Blackwell Publishing Journal Backfiles 1879-2005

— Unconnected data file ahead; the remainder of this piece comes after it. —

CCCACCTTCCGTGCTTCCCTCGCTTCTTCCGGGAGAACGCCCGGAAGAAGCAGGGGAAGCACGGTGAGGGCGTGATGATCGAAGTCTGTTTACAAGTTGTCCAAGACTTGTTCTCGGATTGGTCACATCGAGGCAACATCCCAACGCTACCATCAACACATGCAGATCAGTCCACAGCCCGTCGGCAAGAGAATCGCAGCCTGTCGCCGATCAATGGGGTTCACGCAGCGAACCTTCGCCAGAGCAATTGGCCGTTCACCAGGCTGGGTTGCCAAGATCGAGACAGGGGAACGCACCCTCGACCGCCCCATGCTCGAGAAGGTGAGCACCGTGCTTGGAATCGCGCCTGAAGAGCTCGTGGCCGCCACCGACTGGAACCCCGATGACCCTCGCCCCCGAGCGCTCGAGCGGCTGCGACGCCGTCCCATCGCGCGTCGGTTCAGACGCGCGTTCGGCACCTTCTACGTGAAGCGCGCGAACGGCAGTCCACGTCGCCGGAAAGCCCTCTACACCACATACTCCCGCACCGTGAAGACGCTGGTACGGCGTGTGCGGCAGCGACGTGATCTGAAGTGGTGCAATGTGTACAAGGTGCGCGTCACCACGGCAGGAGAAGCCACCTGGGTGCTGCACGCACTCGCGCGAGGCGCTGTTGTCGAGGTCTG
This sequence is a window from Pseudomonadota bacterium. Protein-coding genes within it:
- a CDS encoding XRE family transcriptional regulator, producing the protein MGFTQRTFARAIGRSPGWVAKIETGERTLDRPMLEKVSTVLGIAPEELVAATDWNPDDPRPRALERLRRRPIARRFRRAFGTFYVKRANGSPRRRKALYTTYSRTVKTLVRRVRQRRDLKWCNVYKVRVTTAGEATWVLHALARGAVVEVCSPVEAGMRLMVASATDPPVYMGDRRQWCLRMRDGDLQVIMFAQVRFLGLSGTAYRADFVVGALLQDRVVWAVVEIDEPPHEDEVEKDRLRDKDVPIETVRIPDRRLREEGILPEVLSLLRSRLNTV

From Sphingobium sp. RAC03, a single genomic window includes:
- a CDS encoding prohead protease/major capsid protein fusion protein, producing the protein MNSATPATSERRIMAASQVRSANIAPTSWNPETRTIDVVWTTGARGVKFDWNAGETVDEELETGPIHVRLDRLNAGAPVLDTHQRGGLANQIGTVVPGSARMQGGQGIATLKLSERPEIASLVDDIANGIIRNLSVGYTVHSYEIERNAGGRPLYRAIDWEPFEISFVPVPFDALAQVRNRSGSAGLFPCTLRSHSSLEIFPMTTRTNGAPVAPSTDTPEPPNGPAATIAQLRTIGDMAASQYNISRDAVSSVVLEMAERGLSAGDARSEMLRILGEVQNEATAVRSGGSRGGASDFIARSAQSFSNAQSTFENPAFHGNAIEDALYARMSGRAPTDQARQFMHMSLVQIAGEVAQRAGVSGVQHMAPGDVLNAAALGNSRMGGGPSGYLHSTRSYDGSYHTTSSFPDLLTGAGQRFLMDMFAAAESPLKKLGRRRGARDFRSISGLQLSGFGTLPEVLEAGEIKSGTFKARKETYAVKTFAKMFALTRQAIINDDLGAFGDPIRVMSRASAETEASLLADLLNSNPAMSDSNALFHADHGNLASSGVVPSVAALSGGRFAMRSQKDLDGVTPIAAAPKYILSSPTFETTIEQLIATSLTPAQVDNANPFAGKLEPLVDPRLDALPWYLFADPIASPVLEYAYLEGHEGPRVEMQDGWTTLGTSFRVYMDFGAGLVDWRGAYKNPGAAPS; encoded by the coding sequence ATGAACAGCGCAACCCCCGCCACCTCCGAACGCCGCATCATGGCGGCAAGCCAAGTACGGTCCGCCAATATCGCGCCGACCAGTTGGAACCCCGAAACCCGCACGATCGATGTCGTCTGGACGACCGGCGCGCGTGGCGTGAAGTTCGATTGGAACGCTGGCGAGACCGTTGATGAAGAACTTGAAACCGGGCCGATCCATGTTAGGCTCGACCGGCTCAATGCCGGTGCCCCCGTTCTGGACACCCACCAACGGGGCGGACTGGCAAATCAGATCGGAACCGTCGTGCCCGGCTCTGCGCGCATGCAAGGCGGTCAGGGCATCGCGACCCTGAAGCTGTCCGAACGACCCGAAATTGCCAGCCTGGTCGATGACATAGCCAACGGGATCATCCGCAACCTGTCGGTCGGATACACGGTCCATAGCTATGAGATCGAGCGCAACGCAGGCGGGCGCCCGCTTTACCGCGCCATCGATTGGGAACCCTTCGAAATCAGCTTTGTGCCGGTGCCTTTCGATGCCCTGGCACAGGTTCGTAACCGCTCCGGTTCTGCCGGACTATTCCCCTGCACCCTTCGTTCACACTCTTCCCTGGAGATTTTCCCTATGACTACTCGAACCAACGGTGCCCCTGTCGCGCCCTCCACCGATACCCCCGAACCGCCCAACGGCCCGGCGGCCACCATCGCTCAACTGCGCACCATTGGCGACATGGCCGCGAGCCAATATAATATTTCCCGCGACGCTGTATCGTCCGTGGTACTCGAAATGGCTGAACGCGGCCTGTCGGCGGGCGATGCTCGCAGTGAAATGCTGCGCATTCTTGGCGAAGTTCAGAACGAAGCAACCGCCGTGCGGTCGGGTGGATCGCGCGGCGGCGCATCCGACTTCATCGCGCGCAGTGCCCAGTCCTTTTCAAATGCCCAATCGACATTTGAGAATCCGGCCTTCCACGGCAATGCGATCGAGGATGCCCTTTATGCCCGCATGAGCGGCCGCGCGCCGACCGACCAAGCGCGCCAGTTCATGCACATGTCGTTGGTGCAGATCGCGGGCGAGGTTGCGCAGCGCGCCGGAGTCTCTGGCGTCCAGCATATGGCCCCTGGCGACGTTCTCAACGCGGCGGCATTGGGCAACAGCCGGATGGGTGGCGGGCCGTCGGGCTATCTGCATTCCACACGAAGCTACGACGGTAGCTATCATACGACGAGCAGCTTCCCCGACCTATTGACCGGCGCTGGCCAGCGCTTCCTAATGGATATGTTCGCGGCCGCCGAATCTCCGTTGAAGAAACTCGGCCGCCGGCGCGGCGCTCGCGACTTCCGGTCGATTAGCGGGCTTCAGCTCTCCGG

Gas exchange measurements were carried out on ash and oak trees in a forest plantation during three whole growing seasons characterized by different water availability (2001, 2002 and 2003). A quantitative limitation analysis was applied to estimate the effects of drought and leaf ontogeny on stomatal (SL) and non-stomatal limitations (NSL) to light-saturated net photosynthesis (Amax), relative to the seasonal maximum rates obtained under conditions of optimal soil water content. Furthermore, based on combined gas exchange and chlorophyll fluorescence measurements, NSL was partitioned into a diffusive (due to a decrease in mesophyll conductance, MCL) and a biochemical component (due to a decrease in carboxylation capacity, BL). During the wettest year (2002), the seasonal pattern of both Amax and stomatal conductance (gsw) was characterized in both species by a rapid increase during spring and a slight decline over the summer. However, with a moderate (year 2001) or a severe (year 2003) water stress, the summer decline of Amax and gsw was more pronounced and increased with drought intensity (30–40% in 2001, 60–75% in 2003). The limitation analysis showed that during the spring and the autumn periods SL, MCL and BL were of similar magnitude. By contrast, from the summer data it emerged that all the limitations increased with drought intensity, but their relative contribution changed. At mild to moderate water stress (corresponding to values of gsw 〉 100 mmol H2O m−2 s−1) about two-thirds of the decline in Amax was attributable to SL. However, with increasing drought intensity, NSL increased more than SL and nearly equalled it when the stress was very severe (i.e. with gsw 〈 60 mmol H2O m−2 s−1). Within NSL, MCL represented the main component, except at the most severe water stress levels when it was equalled by BL. It is concluded that diffusional limitations (i.e. SL + MCL) largely affect net assimilation during most of the year, whereas biochemical limitations are quantitatively important only during leaf development and senescence or with severe droughts.
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